Throughout my career in the ecological sciences there have been two people who I have admired from a distance. These two great men stood above the rest. They were more than brilliant in the natural sciences, they were capable of conveying complex thoughts to anyone who was interested and who would listen.
The first was Loren Eiseley. I first discovered him by accident at the library in my late teenage years. I picked up a copy of The Immense Journey and looked at it briefly. I was intrigued so I signed the book out and brought it home. I opened the book after dinner and didn’t put it down until I finished sometime early the next morning. From that point forward I read everything by Loren Eiselely that I could get my hands on. Not only was he a great anthropologist, but an incredible naturalist. A man who understood the universe as something that was so complex that it was inexplicable. And yet he explained much of our natural world eloquently. Before biomimicry was even a word, Loren Eisely coined the idea that man did not invent anything, he merely copies what already exists in nature. Though I never had Dr. Eiseley as a professor, and I never attended one of his lectures or a presentations, I was granted the gift of knowledge through my readings of his great writing. Books like Night Country, The Invisible Pyramid, Unexpected Universe, and Darwin’s Century not only brought me joy but taught me to search for my place in the natural world.
Loren Eiseley was admired by other great writers. Men like W.H. Auden and Ray Bradbury. Can you imagine being a writer and being admired by these two great authors?
Sometime in the mid 1970’s I remembering waiting in great anticipation of his autobiography All the Strange Hours. When it became available I bought a copy immediately. I dove into the book with the utmost anticipation. The book was written beautifully, the subtitle, I believe was The Excavation of a Life, and yet I was bitterly disappointed. Eiseley could not have been more clear about his disappointment in humankind. He made me believe that there was no hope for the human race, that we would never understand our place in the natural world, and for that, we would be doomed. Still a young man I wanted to believe in the future, not only the future of the planet, but the future of the human race. His thoughts devastated me and I went on my own way to eventually find a new hero.
At some point in the late 1970’s I became aware of James Lovelock, the originator of the Gaia principle. I was fascinated with his intellect. Although not the gifted writer Eiseley was, he was a nearly unparalleled thinker. Although many aboriginal tribes believe the earth to be one living thing, Lovelock brought this notion to the modern world. Many thought his theory poppycock, but it began to gain momentum and popularity until in the mid 1980’s he gained much universal recognition. I spent hours and hours reading essays he wrote. I loved his book Gaia, A New Look at Life on Earth. I was fascinated with the simple principle that our planet was one living organism, organic and inorganic working interdependently as one form of life. It made perfect sense to me. After all, aren’t all single cells composed of organic and inorganic parts? Life and biology had new meaning for me. The world was a different place to my new way of thinking.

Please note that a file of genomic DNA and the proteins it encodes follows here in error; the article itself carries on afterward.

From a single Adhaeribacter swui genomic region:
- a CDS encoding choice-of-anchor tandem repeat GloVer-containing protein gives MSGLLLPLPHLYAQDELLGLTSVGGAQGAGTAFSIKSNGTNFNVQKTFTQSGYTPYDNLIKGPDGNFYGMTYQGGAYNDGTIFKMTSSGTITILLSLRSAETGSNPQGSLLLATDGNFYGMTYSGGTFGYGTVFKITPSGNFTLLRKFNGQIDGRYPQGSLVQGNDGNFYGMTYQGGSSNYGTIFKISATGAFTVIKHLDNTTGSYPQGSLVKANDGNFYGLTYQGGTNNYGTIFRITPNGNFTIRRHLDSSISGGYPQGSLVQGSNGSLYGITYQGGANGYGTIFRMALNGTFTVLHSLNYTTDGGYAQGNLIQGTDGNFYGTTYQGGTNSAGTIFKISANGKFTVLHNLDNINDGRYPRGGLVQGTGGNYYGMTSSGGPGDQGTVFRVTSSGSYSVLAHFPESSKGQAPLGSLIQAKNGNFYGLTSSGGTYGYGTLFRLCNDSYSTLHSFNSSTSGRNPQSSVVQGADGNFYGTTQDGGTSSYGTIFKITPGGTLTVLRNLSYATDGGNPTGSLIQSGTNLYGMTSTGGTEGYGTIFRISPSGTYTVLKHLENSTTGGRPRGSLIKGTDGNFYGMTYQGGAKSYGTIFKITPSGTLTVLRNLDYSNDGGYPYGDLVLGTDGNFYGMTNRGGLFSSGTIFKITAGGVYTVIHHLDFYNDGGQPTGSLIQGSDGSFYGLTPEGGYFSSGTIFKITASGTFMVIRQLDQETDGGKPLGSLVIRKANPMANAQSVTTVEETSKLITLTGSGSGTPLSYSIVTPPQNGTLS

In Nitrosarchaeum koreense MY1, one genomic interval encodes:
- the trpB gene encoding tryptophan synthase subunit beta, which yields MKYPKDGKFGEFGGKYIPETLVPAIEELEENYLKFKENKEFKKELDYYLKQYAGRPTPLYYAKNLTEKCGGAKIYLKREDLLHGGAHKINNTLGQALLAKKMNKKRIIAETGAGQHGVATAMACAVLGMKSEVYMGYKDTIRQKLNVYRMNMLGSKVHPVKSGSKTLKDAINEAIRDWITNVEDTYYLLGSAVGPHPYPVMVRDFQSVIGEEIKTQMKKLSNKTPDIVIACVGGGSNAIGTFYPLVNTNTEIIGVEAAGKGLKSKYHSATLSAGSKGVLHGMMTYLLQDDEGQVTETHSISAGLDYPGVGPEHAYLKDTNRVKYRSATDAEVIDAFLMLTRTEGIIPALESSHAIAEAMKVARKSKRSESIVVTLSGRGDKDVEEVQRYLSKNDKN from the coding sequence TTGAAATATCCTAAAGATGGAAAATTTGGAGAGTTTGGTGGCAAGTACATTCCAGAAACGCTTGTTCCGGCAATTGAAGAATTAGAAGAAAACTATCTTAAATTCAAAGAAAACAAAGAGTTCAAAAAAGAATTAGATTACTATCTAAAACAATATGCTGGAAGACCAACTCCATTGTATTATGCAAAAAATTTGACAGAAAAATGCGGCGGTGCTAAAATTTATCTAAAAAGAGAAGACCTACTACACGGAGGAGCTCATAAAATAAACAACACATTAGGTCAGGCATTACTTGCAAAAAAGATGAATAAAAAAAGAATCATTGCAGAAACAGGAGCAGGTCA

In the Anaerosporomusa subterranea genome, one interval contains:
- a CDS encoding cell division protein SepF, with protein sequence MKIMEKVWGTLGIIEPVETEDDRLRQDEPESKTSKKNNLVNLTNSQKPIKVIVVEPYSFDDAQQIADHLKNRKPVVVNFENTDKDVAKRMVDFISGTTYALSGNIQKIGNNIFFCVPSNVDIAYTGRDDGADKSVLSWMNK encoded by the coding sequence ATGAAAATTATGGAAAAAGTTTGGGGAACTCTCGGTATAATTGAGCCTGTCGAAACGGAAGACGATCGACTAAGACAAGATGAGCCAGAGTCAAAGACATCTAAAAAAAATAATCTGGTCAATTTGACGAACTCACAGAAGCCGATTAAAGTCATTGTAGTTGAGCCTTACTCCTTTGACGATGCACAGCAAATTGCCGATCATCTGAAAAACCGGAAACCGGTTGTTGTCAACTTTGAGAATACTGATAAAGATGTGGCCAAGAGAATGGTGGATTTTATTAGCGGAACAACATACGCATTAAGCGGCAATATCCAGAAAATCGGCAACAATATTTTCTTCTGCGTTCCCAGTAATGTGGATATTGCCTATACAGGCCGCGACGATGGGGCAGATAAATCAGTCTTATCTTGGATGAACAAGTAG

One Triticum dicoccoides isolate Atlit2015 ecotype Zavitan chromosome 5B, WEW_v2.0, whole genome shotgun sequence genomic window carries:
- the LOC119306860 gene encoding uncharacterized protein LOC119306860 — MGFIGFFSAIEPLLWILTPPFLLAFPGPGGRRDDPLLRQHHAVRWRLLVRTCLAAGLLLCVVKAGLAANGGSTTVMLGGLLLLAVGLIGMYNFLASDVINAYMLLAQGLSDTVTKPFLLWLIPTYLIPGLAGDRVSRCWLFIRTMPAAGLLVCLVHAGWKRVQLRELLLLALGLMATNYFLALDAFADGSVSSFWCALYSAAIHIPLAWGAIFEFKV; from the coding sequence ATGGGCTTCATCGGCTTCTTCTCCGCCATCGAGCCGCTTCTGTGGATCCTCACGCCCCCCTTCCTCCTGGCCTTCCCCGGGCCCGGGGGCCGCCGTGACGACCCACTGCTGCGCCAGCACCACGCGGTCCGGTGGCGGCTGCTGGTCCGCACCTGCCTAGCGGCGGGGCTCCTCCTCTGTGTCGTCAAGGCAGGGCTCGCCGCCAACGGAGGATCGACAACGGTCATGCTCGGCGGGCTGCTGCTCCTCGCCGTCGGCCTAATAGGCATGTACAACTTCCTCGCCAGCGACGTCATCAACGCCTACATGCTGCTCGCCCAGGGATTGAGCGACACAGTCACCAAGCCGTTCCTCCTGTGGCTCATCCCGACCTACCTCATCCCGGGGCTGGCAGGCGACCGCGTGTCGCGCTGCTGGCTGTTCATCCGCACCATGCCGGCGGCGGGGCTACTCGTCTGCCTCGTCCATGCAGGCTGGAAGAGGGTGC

For years I have believed in this principle and use it in my own teachings and writings. This theory, although very complex in nature, is also very simple. It is so simple, in fact, that as I began to understand the principles of Gaia I felt its’ truth right down to my very core. It seemed synonymous with the native american legend and lore I had studied and enjoyed. It just seemed simply true.
And so it was the greatest of disappointments when I recently read that Dr. Lovelock thinks that the world is doomed; that man has pushed the planet over the proverbial edge. It is too late, he proclaims, the world cannot recover from man made climate change!
I believe that it is this loss of hope that will cloud the human mind. We cannot even hope to think clearly if there is no future.
For years I have wondered if the planet would survive the dramatic changes that will be brought about by climate change. In thinking about this I imagine the origins of the earth. An organism developed form noxious gasses that cooled to become the foundation for Gaia. Billions and billions of years of slow change, mind boggling slow change, that one step at a time, formed the living organism that we have today. The planet has gone through massive continental collisions, huge land masses drifting across the oceans, long periods of toxic atmospheres, asteroids crashing into our planet that have wiped out dominant life forms forever, unimaginable volcanoes that have spewed ashes into the atmosphere and blocked out the sun, and ice age after ice age where miles of ice advance rototilled the surface of our planet killing everything in its path, and still the planet survives.
Why is it we think that this climatic change will end our planet? The answer to that is simple in my estimation. I think it is because of two reasons. The first is that we are possibly responsible. The second is that we cannot imagine the planet without us, even though we are a new relatively new species that has only recently appeared on the scene.
The planet will survive. The question is will humankind survive. I can only pray that we still have enough hope to see the errors of our ways and the courage to change what we do, how we think, and who we are in relation to the earth.
Who is my new hero for the natural world? That’s easy, Janine Benyus who spends her life teaching humankind about biomimicry. Ms. Benyus tells us if we really pay attention to our planet and its countless miracles we can figure out how to solve almost any problem. Check her out.
Written for www.wildramblings.com March 2009.